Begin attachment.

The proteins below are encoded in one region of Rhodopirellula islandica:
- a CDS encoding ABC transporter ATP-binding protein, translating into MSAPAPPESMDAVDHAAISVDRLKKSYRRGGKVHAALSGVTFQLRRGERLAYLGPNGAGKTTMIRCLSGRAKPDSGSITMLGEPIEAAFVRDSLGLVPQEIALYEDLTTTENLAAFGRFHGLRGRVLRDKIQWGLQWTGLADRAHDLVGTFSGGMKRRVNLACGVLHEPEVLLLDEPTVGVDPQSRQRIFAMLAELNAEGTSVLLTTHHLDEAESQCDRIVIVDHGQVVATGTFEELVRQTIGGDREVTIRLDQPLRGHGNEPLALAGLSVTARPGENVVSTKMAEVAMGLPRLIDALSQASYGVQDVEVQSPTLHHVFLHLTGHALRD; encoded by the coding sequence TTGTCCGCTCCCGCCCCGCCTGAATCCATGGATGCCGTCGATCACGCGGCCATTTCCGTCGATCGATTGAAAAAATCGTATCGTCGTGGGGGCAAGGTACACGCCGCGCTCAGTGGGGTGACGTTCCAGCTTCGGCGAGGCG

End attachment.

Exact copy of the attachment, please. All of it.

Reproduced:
The proteins below are encoded in one region of Rhodopirellula islandica:
- a CDS encoding ABC transporter ATP-binding protein, translating into MSAPAPPESMDAVDHAAISVDRLKKSYRRGGKVHAALSGVTFQLRRGERLAYLGPNGAGKTTMIRCLSGRAKPDSGSITMLGEPIEAAFVRDSLGLVPQEIALYEDLTTTENLAAFGRFHGLRGRVLRDKIQWGLQWTGLADRAHDLVGTFSGGMKRRVNLACGVLHEPEVLLLDEPTVGVDPQSRQRIFAMLAELNAEGTSVLLTTHHLDEAESQCDRIVIVDHGQVVATGTFEELVRQTIGGDREVTIRLDQPLRGHGNEPLALAGLSVTARPGENVVSTKMAEVAMGLPRLIDALSQASYGVQDVEVQSPTLHHVFLHLTGHALRD; encoded by the coding sequence TTGTCCGCTCCCGCCCCGCCTGAATCCATGGATGCCGTCGATCACGCGGCCATTTCCGTCGATCGATTGAAAAAATCGTATCGTCGTGGGGGCAAGGTACACGCCGCGCTCAGTGGGGTGACGTTCCAGCTTCGGCGAGGCG